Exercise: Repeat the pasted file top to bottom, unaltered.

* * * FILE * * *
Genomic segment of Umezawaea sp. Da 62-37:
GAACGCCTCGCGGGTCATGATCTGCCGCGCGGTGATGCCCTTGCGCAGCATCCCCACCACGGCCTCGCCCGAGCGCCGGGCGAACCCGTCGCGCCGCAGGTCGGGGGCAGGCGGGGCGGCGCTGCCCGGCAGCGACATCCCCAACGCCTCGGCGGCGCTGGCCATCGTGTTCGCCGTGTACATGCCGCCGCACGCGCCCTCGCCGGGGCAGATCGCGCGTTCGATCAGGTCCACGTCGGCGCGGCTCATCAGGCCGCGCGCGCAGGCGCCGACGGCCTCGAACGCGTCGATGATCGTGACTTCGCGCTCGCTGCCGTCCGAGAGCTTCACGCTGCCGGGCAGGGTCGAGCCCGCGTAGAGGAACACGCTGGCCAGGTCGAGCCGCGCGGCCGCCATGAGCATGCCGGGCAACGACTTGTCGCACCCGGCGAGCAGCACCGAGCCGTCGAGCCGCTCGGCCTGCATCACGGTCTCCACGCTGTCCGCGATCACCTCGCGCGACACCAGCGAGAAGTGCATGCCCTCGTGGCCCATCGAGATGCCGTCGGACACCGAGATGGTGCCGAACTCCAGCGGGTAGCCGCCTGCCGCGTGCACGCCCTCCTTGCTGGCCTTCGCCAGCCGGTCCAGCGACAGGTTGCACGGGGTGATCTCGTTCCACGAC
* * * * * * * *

Genomic segment of Umezawaea sp. Da 62-37:
GAACGCCTCGCGGGTCATGATCTGCCGCGCGGTGATGCCCTTGCGCAGCATCCCCACCACGGCCTCGCCCGAGCGCCGGGCGAACCCGTCGCGCCGCAGGTCGGGGGCAGGCGGGGCGGCGCTGCCCGGCAGCGACATCCCCAACGCCTCGGCGGCGCTGGCCATCGTGTTCGCCGTGTACATGCCGCCGCACGCGCCCTCGCCGGGGCAGATCGCGCGTTCGATCAGGTCCACGTCGGCGCGGCTCATCAGGCCGCGCGCGCAGGCGCCGACGGCCTCGAACGCGTCGATGATCGTGACTTCGCGCTCGCTGCCGTCCGAGAGCTTCACGCTGCCGGGCAGGGTCGAGCCCGCGTAGAGGAACACGCTGGCCAGGTCGAGCCGCGCGGCCGCCATGAGCATGCCGGGCAACGACTTGTCGCACCCGGCGAGCAGCACCGAGCCGTCGAGCCGCTCGGCCTGCATCACGGTCTCCACGCTGTCCGCGATCACCTCGCGCGACACCAGCGAGAAGTGCATGCCCTCGTGGCCCATCGAGATGCCGTCGGACACCGAGATGGTGCCGAACTCCAGCGGGTAGCCGCCTGCCGCGTGCACGCCCTCCTTGCTGGCCTTCGCCAGCCGGTCCAGCGACAGGTTGCACGGGGTGATCTCGTTCCACGAC